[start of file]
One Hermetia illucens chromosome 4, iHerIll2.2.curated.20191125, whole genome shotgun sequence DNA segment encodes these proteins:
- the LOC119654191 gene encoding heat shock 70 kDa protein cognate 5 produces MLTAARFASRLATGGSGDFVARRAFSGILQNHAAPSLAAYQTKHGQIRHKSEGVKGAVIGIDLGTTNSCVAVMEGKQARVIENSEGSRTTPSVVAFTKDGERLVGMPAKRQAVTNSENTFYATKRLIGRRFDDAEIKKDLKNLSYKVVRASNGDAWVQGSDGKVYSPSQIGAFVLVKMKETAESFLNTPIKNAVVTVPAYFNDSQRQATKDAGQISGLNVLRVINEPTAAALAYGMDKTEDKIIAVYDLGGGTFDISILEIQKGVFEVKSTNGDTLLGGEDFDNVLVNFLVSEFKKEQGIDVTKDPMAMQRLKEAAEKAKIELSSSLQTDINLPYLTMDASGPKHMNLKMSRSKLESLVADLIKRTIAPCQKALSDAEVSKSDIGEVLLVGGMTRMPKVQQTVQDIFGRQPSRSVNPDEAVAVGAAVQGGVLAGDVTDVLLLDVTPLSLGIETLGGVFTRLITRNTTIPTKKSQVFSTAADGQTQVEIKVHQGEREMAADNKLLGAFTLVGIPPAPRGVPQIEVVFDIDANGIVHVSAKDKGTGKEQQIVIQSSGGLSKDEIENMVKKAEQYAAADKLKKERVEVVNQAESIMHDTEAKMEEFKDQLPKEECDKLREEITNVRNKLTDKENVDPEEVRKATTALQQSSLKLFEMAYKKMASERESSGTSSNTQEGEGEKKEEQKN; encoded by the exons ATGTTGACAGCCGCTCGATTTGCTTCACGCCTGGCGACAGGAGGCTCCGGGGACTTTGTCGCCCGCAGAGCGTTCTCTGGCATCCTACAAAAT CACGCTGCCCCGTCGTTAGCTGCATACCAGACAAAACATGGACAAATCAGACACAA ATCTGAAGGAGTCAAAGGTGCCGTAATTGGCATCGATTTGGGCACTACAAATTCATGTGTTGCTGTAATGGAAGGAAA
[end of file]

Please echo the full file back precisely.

One Hermetia illucens chromosome 4, iHerIll2.2.curated.20191125, whole genome shotgun sequence DNA segment encodes these proteins:
- the LOC119654191 gene encoding heat shock 70 kDa protein cognate 5 produces MLTAARFASRLATGGSGDFVARRAFSGILQNHAAPSLAAYQTKHGQIRHKSEGVKGAVIGIDLGTTNSCVAVMEGKQARVIENSEGSRTTPSVVAFTKDGERLVGMPAKRQAVTNSENTFYATKRLIGRRFDDAEIKKDLKNLSYKVVRASNGDAWVQGSDGKVYSPSQIGAFVLVKMKETAESFLNTPIKNAVVTVPAYFNDSQRQATKDAGQISGLNVLRVINEPTAAALAYGMDKTEDKIIAVYDLGGGTFDISILEIQKGVFEVKSTNGDTLLGGEDFDNVLVNFLVSEFKKEQGIDVTKDPMAMQRLKEAAEKAKIELSSSLQTDINLPYLTMDASGPKHMNLKMSRSKLESLVADLIKRTIAPCQKALSDAEVSKSDIGEVLLVGGMTRMPKVQQTVQDIFGRQPSRSVNPDEAVAVGAAVQGGVLAGDVTDVLLLDVTPLSLGIETLGGVFTRLITRNTTIPTKKSQVFSTAADGQTQVEIKVHQGEREMAADNKLLGAFTLVGIPPAPRGVPQIEVVFDIDANGIVHVSAKDKGTGKEQQIVIQSSGGLSKDEIENMVKKAEQYAAADKLKKERVEVVNQAESIMHDTEAKMEEFKDQLPKEECDKLREEITNVRNKLTDKENVDPEEVRKATTALQQSSLKLFEMAYKKMASERESSGTSSNTQEGEGEKKEEQKN; encoded by the exons ATGTTGACAGCCGCTCGATTTGCTTCACGCCTGGCGACAGGAGGCTCCGGGGACTTTGTCGCCCGCAGAGCGTTCTCTGGCATCCTACAAAAT CACGCTGCCCCGTCGTTAGCTGCATACCAGACAAAACATGGACAAATCAGACACAA ATCTGAAGGAGTCAAAGGTGCCGTAATTGGCATCGATTTGGGCACTACAAATTCATGTGTTGCTGTAATGGAAGGAAA